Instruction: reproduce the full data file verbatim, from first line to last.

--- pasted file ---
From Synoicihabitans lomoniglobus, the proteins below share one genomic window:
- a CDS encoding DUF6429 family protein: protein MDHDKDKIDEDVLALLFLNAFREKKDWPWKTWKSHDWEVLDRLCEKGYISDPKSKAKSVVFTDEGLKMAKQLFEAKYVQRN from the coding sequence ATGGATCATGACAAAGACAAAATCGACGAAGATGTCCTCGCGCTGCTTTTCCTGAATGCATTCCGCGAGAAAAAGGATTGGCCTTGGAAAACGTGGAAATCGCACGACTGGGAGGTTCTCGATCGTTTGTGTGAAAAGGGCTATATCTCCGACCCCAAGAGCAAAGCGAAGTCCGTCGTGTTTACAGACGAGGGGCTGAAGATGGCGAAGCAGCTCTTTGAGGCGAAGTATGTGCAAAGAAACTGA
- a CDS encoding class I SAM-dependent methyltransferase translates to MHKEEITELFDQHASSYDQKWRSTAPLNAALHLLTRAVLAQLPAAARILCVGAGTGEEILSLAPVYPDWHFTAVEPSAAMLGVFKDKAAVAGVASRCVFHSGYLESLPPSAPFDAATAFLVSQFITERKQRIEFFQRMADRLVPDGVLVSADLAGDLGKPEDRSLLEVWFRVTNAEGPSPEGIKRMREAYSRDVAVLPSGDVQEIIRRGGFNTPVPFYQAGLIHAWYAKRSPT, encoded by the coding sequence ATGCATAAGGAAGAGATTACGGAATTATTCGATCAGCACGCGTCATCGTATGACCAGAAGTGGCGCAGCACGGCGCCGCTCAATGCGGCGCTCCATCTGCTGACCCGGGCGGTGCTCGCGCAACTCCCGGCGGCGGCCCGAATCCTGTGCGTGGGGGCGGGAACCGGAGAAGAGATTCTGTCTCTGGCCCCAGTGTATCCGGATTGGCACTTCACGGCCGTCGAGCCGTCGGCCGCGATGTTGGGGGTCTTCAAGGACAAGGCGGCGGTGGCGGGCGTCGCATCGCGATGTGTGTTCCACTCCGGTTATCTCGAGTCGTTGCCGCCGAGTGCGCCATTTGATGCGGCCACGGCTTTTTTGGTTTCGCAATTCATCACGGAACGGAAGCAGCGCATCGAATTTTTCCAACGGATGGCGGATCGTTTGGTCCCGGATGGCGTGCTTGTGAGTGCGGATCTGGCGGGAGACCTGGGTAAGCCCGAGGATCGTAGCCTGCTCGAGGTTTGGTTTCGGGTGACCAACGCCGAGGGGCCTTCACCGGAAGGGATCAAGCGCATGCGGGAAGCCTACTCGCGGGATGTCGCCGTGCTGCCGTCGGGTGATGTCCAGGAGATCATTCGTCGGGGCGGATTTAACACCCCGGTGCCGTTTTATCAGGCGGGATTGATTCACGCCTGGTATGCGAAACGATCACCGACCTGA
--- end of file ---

From Synoicihabitans lomoniglobus, the proteins below share one genomic window:
- a CDS encoding DUF6429 family protein: protein MDHDKDKIDEDVLALLFLNAFREKKDWPWKTWKSHDWEVLDRLCEKGYISDPKSKAKSVVFTDEGLKMAKQLFEAKYVQRN from the coding sequence ATGGATCATGACAAAGACAAAATCGACGAAGATGTCCTCGCGCTGCTTTTCCTGAATGCATTCCGCGAGAAAAAGGATTGGCCTTGGAAAACGTGGAAATCGCACGACTGGGAGGTTCTCGATCGTTTGTGTGAAAAGGGCTATATCTCCGACCCCAAGAGCAAAGCGAAGTCCGTCGTGTTTACAGACGAGGGGCTGAAGATGGCGAAGCAGCTCTTTGAGGCGAAGTATGTGCAAAGAAACTGA
- a CDS encoding class I SAM-dependent methyltransferase translates to MHKEEITELFDQHASSYDQKWRSTAPLNAALHLLTRAVLAQLPAAARILCVGAGTGEEILSLAPVYPDWHFTAVEPSAAMLGVFKDKAAVAGVASRCVFHSGYLESLPPSAPFDAATAFLVSQFITERKQRIEFFQRMADRLVPDGVLVSADLAGDLGKPEDRSLLEVWFRVTNAEGPSPEGIKRMREAYSRDVAVLPSGDVQEIIRRGGFNTPVPFYQAGLIHAWYAKRSPT, encoded by the coding sequence ATGCATAAGGAAGAGATTACGGAATTATTCGATCAGCACGCGTCATCGTATGACCAGAAGTGGCGCAGCACGGCGCCGCTCAATGCGGCGCTCCATCTGCTGACCCGGGCGGTGCTCGCGCAACTCCCGGCGGCGGCCCGAATCCTGTGCGTGGGGGCGGGAACCGGAGAAGAGATTCTGTCTCTGGCCCCAGTGTATCCGGATTGGCACTTCACGGCCGTCGAGCCGTCGGCCGCGATGTTGGGGGTCTTCAAGGACAAGGCGGCGGTGGCGGGCGTCGCATCGCGATGTGTGTTCCACTCCGGTTATCTCGAGTCGTTGCCGCCGAGTGCGCCATTTGATGCGGCCACGGCTTTTTTGGTTTCGCAATTCATCACGGAACGGAAGCAGCGCATCGAATTTTTCCAACGGATGGCGGATCGTTTGGTCCCGGATGGCGTGCTTGTGAGTGCGGATCTGGCGGGAGACCTGGGTAAGCCCGAGGATCGTAGCCTGCTCGAGGTTTGGTTTCGGGTGACCAACGCCGAGGGGCCTTCACCGGAAGGGATCAAGCGCATGCGGGAAGCCTACTCGCGGGATGTCGCCGTGCTGCCGTCGGGTGATGTCCAGGAGATCATTCGTCGGGGCGGATTTAACACCCCGGTGCCGTTTTATCAGGCGGGATTGATTCACGCCTGGTATGCGAAACGATCACCGACCTGA